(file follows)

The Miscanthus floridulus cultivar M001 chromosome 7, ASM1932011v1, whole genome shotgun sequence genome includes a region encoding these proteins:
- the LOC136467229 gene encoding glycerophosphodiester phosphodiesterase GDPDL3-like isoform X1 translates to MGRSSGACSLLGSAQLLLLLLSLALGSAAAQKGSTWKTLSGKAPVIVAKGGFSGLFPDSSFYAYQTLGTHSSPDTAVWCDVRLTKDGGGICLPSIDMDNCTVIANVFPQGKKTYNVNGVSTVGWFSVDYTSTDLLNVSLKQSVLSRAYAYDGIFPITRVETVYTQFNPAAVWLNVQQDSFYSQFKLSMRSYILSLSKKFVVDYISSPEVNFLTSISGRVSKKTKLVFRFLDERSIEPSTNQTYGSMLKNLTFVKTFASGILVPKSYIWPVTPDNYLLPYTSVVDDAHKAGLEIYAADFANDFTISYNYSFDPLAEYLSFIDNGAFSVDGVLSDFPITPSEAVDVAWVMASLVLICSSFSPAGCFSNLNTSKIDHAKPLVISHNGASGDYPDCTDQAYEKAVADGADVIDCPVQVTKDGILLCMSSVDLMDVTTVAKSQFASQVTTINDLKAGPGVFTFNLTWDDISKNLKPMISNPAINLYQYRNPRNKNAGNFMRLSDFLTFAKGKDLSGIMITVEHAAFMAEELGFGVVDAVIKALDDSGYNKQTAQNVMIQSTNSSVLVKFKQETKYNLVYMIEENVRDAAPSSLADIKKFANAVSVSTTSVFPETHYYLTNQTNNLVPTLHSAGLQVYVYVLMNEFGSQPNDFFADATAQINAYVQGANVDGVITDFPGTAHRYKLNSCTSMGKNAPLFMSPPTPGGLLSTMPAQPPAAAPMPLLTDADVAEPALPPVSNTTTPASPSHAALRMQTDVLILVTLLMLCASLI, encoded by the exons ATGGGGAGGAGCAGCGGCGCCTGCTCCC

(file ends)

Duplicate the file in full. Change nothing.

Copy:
The Miscanthus floridulus cultivar M001 chromosome 7, ASM1932011v1, whole genome shotgun sequence genome includes a region encoding these proteins:
- the LOC136467229 gene encoding glycerophosphodiester phosphodiesterase GDPDL3-like isoform X1 translates to MGRSSGACSLLGSAQLLLLLLSLALGSAAAQKGSTWKTLSGKAPVIVAKGGFSGLFPDSSFYAYQTLGTHSSPDTAVWCDVRLTKDGGGICLPSIDMDNCTVIANVFPQGKKTYNVNGVSTVGWFSVDYTSTDLLNVSLKQSVLSRAYAYDGIFPITRVETVYTQFNPAAVWLNVQQDSFYSQFKLSMRSYILSLSKKFVVDYISSPEVNFLTSISGRVSKKTKLVFRFLDERSIEPSTNQTYGSMLKNLTFVKTFASGILVPKSYIWPVTPDNYLLPYTSVVDDAHKAGLEIYAADFANDFTISYNYSFDPLAEYLSFIDNGAFSVDGVLSDFPITPSEAVDVAWVMASLVLICSSFSPAGCFSNLNTSKIDHAKPLVISHNGASGDYPDCTDQAYEKAVADGADVIDCPVQVTKDGILLCMSSVDLMDVTTVAKSQFASQVTTINDLKAGPGVFTFNLTWDDISKNLKPMISNPAINLYQYRNPRNKNAGNFMRLSDFLTFAKGKDLSGIMITVEHAAFMAEELGFGVVDAVIKALDDSGYNKQTAQNVMIQSTNSSVLVKFKQETKYNLVYMIEENVRDAAPSSLADIKKFANAVSVSTTSVFPETHYYLTNQTNNLVPTLHSAGLQVYVYVLMNEFGSQPNDFFADATAQINAYVQGANVDGVITDFPGTAHRYKLNSCTSMGKNAPLFMSPPTPGGLLSTMPAQPPAAAPMPLLTDADVAEPALPPVSNTTTPASPSHAALRMQTDVLILVTLLMLCASLI, encoded by the exons ATGGGGAGGAGCAGCGGCGCCTGCTCCC